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February 2013
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Top 5 Posts at R&T

Posted in: General,Rock and Theology Project by Tom Beaudoin on February 28, 2013

You might be wondering what the most popular posts are at Rock and Theology, over the last 4+ years of our existence. Thanks to WordPress’ statistical info, I can tell you. If you haven’t read them, consider checking them out. In addition to our homepage (our most popular page), these are the most frequently clicked-on posts.

#5: Robert Plant in Kiev: “My Religion?”

#4: Just 10,000 Hours? Musical Skill, Musical Feel

#3: Songs of Sin from Student Perspectives: A Good Site for Theology

#2: Bruce Springsteen’s “Wrecking Ball” Faith vs. Evangelical Certainty

#1: Black Metal as Philosophy (of Religion)?

I’m happy to report that R&T has experienced its highest level of readership in the last couple of months, and there’s much more to come. Plus, we have a book coming out later this spring: Secular Music and Sacred Theology.

Thank you to our readers! Thanks for continuing to “Like” R&T on Facebook, leave comments on the blog, and follow R&T on Twitter!




Pete Townshend finds “God”

Posted in: General by David Nantais on February 26, 2013

I took the advice of my colleague, Henry Carrigan, and read Pete Townshend’s autobiography, “Who I Am.”  You can read Henry’s review of it here.  I absolutely loved it!  It meanders a bit too much at certain points, but overall it is a masterful work.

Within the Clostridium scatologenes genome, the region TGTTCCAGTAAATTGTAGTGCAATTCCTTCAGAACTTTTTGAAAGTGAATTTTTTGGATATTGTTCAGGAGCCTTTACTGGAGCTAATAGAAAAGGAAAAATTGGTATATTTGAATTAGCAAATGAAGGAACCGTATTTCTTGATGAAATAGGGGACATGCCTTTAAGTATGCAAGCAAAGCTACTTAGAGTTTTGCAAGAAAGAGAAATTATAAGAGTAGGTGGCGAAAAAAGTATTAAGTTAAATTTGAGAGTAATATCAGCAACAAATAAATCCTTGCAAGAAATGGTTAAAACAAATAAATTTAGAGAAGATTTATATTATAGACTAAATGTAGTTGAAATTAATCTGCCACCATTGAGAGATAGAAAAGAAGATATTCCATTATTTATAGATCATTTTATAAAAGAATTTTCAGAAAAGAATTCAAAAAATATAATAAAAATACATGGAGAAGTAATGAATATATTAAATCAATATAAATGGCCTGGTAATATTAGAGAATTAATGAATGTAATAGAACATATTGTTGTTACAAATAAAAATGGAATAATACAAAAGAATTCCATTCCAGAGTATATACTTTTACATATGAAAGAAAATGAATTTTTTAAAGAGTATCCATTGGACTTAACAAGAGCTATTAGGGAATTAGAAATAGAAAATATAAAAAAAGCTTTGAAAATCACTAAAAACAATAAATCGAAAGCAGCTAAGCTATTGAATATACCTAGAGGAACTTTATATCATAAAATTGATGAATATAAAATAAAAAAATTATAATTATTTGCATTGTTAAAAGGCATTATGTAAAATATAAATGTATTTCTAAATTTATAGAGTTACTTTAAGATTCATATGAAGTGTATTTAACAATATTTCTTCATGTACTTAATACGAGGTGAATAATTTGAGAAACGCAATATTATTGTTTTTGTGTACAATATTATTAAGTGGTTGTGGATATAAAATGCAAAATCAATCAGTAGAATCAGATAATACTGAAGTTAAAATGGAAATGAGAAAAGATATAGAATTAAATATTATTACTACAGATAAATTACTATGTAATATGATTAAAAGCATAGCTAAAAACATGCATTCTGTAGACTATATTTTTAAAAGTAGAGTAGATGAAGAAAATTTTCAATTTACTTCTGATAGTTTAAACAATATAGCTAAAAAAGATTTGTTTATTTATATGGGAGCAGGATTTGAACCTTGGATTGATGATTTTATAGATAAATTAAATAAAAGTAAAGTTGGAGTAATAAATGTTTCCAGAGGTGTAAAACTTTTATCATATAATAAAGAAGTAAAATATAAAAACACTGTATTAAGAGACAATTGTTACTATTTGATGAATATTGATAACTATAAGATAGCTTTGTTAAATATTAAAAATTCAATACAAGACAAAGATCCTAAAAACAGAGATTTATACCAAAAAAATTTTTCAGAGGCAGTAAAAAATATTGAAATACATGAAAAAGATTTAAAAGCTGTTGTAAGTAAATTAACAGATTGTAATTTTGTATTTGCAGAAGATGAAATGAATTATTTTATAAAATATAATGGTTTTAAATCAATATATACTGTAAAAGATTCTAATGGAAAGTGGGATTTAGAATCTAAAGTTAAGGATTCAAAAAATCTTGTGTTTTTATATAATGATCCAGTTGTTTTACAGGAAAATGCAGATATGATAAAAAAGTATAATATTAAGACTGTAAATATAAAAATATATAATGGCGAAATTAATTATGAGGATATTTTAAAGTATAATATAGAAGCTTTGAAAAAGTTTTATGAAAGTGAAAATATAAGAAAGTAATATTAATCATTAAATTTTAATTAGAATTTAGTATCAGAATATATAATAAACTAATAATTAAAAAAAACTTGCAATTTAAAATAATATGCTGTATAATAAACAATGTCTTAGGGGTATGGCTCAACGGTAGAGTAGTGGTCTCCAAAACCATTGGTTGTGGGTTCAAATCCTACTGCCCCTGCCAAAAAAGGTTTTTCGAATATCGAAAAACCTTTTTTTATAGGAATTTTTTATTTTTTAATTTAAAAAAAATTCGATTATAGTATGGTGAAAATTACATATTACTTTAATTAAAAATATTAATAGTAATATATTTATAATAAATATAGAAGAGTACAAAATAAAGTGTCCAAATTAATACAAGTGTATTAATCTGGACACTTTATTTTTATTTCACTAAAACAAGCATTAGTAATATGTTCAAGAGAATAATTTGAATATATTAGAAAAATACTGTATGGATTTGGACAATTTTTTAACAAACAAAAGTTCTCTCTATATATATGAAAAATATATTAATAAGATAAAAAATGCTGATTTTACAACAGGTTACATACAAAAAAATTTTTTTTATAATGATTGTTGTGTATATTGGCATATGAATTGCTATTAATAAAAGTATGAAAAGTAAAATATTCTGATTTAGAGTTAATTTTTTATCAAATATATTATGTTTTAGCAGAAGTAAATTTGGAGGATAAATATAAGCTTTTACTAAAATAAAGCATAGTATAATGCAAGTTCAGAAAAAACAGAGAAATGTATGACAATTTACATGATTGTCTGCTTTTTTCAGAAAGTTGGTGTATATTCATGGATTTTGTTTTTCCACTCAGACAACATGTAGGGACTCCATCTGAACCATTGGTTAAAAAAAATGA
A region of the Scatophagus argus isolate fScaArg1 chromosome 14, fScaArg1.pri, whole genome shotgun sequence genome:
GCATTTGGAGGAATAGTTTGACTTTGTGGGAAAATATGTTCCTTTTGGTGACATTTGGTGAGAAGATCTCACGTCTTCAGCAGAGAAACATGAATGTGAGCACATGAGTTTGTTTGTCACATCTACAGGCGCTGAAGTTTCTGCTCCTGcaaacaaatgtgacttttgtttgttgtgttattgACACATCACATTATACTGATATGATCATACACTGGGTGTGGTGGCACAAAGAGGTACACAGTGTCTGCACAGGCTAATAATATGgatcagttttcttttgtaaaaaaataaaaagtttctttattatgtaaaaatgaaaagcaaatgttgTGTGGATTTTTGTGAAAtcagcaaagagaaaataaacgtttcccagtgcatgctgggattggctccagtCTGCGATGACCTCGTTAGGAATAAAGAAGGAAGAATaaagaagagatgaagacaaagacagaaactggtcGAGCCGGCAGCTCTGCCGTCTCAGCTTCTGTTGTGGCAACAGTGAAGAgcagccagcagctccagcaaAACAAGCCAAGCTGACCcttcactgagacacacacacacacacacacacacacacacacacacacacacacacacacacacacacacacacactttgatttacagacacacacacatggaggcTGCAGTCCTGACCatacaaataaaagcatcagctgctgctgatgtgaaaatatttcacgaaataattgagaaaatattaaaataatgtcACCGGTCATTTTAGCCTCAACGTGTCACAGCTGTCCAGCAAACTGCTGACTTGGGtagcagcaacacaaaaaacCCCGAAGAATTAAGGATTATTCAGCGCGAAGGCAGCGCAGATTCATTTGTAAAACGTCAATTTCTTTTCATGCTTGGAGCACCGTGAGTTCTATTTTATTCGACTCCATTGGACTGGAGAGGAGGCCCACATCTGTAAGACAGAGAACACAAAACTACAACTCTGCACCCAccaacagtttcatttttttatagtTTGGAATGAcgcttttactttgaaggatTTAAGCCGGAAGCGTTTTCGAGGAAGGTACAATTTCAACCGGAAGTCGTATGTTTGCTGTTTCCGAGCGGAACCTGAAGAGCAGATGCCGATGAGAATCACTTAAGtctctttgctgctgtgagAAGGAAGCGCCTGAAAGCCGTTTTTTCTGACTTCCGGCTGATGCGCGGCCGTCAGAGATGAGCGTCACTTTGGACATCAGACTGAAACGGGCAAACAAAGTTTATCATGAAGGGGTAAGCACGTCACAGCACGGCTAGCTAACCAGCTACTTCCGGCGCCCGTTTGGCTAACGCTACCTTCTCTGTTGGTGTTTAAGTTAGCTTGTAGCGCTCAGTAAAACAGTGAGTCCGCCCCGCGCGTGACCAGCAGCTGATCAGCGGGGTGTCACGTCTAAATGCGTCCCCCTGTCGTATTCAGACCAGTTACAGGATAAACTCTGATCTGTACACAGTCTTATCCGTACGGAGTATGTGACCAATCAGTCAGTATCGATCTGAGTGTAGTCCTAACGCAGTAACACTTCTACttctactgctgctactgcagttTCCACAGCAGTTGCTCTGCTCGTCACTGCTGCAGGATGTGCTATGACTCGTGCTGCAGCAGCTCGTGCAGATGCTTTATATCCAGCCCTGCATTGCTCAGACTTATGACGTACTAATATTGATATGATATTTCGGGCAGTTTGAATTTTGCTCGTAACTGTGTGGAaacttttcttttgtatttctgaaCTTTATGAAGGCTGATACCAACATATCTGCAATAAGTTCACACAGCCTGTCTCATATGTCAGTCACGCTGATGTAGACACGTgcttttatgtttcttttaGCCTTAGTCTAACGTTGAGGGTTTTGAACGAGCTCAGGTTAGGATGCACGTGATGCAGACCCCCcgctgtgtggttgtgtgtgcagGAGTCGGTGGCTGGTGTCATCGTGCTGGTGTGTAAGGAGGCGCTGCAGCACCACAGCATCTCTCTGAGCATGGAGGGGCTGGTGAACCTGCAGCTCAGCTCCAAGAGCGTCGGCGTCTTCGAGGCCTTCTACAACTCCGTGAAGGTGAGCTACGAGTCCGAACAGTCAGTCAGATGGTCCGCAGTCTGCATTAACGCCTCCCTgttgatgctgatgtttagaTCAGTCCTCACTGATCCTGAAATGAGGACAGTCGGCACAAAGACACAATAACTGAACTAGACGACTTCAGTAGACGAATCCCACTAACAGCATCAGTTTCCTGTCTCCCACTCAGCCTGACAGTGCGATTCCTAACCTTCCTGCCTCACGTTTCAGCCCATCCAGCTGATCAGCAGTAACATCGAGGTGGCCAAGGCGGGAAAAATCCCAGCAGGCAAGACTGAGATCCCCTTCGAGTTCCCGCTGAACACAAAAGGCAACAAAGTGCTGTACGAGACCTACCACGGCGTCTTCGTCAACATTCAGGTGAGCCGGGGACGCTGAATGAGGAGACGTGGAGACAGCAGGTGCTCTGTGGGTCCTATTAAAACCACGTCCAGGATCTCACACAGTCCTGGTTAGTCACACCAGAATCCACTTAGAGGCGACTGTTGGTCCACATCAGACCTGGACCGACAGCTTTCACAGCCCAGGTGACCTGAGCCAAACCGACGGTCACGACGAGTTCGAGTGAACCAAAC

Townshend spills a lot of ink recounting his spiritual journey, especially about Meher Baba, an Indian spiritual leader with whom Townshend became almost obsessed.  But the excerpt that struck me the most was a description Townshend offers of hearing the voice of God in rural Illinois.

In a room of a Holiday Inn in an Illinois town called Rolling Meadows–with a vibrating bed far too big, a TV with a fuzzy screen, sheets and towels that smelled slightly of something warm but not quite alive, a terrace that looked out onto a car dealer’s lot, grasshoppers buzzing in the scrub grass, a distant freight-train sounding its horn, the hiss of tires from a passing Buick on the road nearby, a car door slamming and someone shouting ‘Goodbye y’all!’–I heard the voice of God.  In an instant, in a very ordinary place at an unexceptional time, I yearned for some connection with a higher power.  This was a singular, momentous epiphany–a call to the heart.  Why did God favor this particular place in America?  Because it was so new?  Because it was so sunny?  Suddenly it became clear that I longed for a transcendent connection with the universe itself, and with its maker.  This was the moment I had longed for.  My mind was being set alight by the psychedelic times, but revelation came to me in the quietude and seductive order of Middle America.

What exactly happened here?  LSD flashback?  Psychotic breakdown?  Does it matter?  Decades after this experience, Townshend still recalls it as the moment he heard God’s voice.  To analyze this experience would, it seems to me, cheapen it.  And who could presume to interpret anothers’ experience anyway?  I appreciate Pete sharing this with his fans.  Who knows, his words may encourage others to write about their own experience of God, even if they can’t explain it.


Dave Nantais, Detroit, MI


In the foreword to the paperback edition of my book Consuming Faith: Integrating Who We Are With What We Buy (Sheed and Ward, 2006), I suggested that one way forward for Christian theology in the postmodern era is for a “Socratic, psychoanalytic, genealogical Christianity: Christians showing other Christians and the general public what is not known about Christianity, in the hope for a radical Christianity that not only resists America’s Christian capitalisms, but prepares a Christian way of life whose coordinates cannot be found on the theological map today, a Christianity, if nothing else, beyond the desire for spirituality.” (p. xii)